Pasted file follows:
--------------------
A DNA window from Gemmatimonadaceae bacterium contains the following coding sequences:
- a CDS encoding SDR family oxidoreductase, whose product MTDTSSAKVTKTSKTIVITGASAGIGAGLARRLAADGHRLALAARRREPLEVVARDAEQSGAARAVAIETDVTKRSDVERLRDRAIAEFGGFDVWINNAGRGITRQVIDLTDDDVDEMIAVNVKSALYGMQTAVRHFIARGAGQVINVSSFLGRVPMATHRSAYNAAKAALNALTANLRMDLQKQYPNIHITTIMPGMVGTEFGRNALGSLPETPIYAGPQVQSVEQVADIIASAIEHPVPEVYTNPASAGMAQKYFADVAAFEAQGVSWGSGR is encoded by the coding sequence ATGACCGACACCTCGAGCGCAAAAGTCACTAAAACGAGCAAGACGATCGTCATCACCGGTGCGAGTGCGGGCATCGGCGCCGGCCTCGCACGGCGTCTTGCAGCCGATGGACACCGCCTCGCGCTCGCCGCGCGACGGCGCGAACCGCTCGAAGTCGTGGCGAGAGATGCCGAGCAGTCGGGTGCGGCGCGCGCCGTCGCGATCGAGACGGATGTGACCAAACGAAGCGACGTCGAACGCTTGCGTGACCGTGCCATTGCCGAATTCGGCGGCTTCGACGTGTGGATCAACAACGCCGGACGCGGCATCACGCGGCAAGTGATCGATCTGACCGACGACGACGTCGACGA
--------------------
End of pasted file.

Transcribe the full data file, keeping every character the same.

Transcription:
A DNA window from Gemmatimonadaceae bacterium contains the following coding sequences:
- a CDS encoding SDR family oxidoreductase, whose product MTDTSSAKVTKTSKTIVITGASAGIGAGLARRLAADGHRLALAARRREPLEVVARDAEQSGAARAVAIETDVTKRSDVERLRDRAIAEFGGFDVWINNAGRGITRQVIDLTDDDVDEMIAVNVKSALYGMQTAVRHFIARGAGQVINVSSFLGRVPMATHRSAYNAAKAALNALTANLRMDLQKQYPNIHITTIMPGMVGTEFGRNALGSLPETPIYAGPQVQSVEQVADIIASAIEHPVPEVYTNPASAGMAQKYFADVAAFEAQGVSWGSGR is encoded by the coding sequence ATGACCGACACCTCGAGCGCAAAAGTCACTAAAACGAGCAAGACGATCGTCATCACCGGTGCGAGTGCGGGCATCGGCGCCGGCCTCGCACGGCGTCTTGCAGCCGATGGACACCGCCTCGCGCTCGCCGCGCGACGGCGCGAACCGCTCGAAGTCGTGGCGAGAGATGCCGAGCAGTCGGGTGCGGCGCGCGCCGTCGCGATCGAGACGGATGTGACCAAACGAAGCGACGTCGAACGCTTGCGTGACCGTGCCATTGCCGAATTCGGCGGCTTCGACGTGTGGATCAACAACGCCGGACGCGGCATCACGCGGCAAGTGATCGATCTGACCGACGACGACGTCGACGA